5-0 out of 5 stars Must Reading for Entrepreneurs, Inventors, and Managers
Spellbinding. I laughed. I wept. How could Xerox PARC miss a $500,000,000 patent opportunity in the graphical user interface? Easy, they didn't recognize that someone else might have a use for something they had no use for. Yes, I laughed and I cried.

2-0 out of 5 stars A book on why you should have an IP strategy
This well written book will convince you that an IP strategy is important. If you have some "entry-level" understanding of the strategic concepts related to IP, this book will be of little help. The concepts presented are of interest but they are presented from a superficial perspective. For instance, the concept of IP map is interesting and is accessible from one of the author's consulting firm...

5-0 out of 5 stars Rembrandts and Understanding the New Economy
I would like to put Rembrandts into the context in which it was created.Rembrandts was conceived and co-authored by my friend and business partner of the past 15 years, Kevin Rivette.We co-founded Aurigin Systems,Inc., formerly SmartPatents, Inc., in 1992 to make it easier for people working with patents to do their work.From this beginning Aurigin and, particularly, Rembrandts, have helped transform the way intellectual property(IP) is viewed in the business community. Historically, IP was viewed strictly as a legal right, but Rembrandts shows why, in a knowledge-based economy, IP rights are one of the most fundamental business assets, that often determines the success or failure of an enterprise.Understanding the fundamental importance of IP and why it needs to be strategically managed are the underpinnings of Rembrandts.Using the book as a guide post and Aurigin's innovation asset management solutions, allows companies to: 1) understand the IP rights they own; 2) visualize how those rights fit into the competitive landscape with others' IP; 3) help determine where to place their future R&D efforts; and 4)help decide how to strategically leverage their IP rights to help determine their new business directions, increase return on investment and, ultimately, increase shareholder value.The purpose of Rembrandts was not to set forth a cookbook of how to manage IP.Rather, the book was intended to help CEOs and other business, accounting and legal professionals understand the fundamental function and purpose of IP as a highly protectable and leverageable business asset in today's economy, whether in an old-economy or a new-economy company.I believe the book very successfully achieves that purpose in a highly engaging and easy-to-read style, with many real world examples and interviews.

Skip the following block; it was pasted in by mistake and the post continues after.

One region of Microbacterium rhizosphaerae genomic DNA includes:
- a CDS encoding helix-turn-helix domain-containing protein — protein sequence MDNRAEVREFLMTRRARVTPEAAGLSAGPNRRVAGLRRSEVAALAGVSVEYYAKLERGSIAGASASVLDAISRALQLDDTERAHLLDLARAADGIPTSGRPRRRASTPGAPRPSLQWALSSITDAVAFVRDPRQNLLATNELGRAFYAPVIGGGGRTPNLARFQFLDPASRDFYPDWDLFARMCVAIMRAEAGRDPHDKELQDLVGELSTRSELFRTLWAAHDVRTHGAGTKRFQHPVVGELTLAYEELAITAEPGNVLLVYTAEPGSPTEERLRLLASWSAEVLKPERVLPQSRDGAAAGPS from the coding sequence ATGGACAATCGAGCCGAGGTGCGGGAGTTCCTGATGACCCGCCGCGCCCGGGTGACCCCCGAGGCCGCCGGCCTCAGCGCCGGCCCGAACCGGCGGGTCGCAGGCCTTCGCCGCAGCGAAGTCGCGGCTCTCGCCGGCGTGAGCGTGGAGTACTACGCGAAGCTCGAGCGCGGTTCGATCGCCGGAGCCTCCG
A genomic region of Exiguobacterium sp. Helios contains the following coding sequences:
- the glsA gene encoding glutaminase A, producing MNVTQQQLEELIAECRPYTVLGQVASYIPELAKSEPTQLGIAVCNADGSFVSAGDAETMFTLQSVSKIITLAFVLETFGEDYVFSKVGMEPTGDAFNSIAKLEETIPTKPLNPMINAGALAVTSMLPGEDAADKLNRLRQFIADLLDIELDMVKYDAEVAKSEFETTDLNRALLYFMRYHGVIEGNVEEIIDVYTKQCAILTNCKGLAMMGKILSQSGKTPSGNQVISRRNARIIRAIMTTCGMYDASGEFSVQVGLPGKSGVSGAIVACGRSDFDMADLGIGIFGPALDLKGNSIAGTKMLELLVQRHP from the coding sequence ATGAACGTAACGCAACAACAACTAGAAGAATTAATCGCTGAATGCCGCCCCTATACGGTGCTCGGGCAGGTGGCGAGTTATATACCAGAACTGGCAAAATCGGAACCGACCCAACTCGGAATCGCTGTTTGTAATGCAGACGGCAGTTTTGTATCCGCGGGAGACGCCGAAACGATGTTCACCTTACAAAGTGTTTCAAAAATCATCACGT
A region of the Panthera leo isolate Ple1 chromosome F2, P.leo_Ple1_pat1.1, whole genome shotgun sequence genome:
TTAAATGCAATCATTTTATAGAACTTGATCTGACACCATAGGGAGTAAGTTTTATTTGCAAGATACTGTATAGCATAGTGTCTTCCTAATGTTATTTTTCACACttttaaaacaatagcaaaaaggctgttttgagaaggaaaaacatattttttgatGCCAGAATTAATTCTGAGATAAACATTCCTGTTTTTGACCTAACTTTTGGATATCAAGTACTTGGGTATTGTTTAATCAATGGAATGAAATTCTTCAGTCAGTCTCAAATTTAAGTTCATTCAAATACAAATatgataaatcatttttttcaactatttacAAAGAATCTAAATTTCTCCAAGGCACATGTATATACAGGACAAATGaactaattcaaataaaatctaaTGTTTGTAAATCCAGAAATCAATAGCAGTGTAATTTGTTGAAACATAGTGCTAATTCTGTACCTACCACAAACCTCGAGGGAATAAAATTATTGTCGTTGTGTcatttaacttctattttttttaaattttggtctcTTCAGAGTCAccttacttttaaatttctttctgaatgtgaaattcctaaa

Rembrandts will stand the test of time and, in hindsight, it will become a business school primer on the strategic business function of IP, as well as identifying IP as one of the critical elements in the shaping of the new global economy. I highly commend Rembrandts to any business executive, entrepreneur, accountant, economist, government official, lawyer, business consultant, business school professor or student of the business world trying to understand and operate in the new knowledge-based, global economy.

4-0 out of 5 stars Patents as a form of token
A fine book written by good story tellers. It described how patents can be used as an asset, or even as a kind of currency, an exchange token, but itlacks depth.